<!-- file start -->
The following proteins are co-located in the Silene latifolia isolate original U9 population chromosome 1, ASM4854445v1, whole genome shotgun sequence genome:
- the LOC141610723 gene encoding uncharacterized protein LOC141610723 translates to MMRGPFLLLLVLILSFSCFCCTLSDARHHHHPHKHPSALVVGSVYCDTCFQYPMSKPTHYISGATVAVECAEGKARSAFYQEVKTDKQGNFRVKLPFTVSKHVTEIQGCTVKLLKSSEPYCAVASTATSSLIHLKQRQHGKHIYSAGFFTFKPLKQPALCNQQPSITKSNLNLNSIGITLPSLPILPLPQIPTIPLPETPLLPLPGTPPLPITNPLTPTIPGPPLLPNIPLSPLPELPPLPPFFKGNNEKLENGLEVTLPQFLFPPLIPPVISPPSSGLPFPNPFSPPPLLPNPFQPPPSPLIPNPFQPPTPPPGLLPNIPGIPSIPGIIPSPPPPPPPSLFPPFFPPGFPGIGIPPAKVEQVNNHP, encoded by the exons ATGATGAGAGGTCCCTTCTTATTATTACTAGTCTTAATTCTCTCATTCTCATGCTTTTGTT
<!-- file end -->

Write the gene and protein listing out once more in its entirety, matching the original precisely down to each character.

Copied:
The following proteins are co-located in the Silene latifolia isolate original U9 population chromosome 1, ASM4854445v1, whole genome shotgun sequence genome:
- the LOC141610723 gene encoding uncharacterized protein LOC141610723 translates to MMRGPFLLLLVLILSFSCFCCTLSDARHHHHPHKHPSALVVGSVYCDTCFQYPMSKPTHYISGATVAVECAEGKARSAFYQEVKTDKQGNFRVKLPFTVSKHVTEIQGCTVKLLKSSEPYCAVASTATSSLIHLKQRQHGKHIYSAGFFTFKPLKQPALCNQQPSITKSNLNLNSIGITLPSLPILPLPQIPTIPLPETPLLPLPGTPPLPITNPLTPTIPGPPLLPNIPLSPLPELPPLPPFFKGNNEKLENGLEVTLPQFLFPPLIPPVISPPSSGLPFPNPFSPPPLLPNPFQPPPSPLIPNPFQPPTPPPGLLPNIPGIPSIPGIIPSPPPPPPPSLFPPFFPPGFPGIGIPPAKVEQVNNHP, encoded by the exons ATGATGAGAGGTCCCTTCTTATTATTACTAGTCTTAATTCTCTCATTCTCATGCTTTTGTT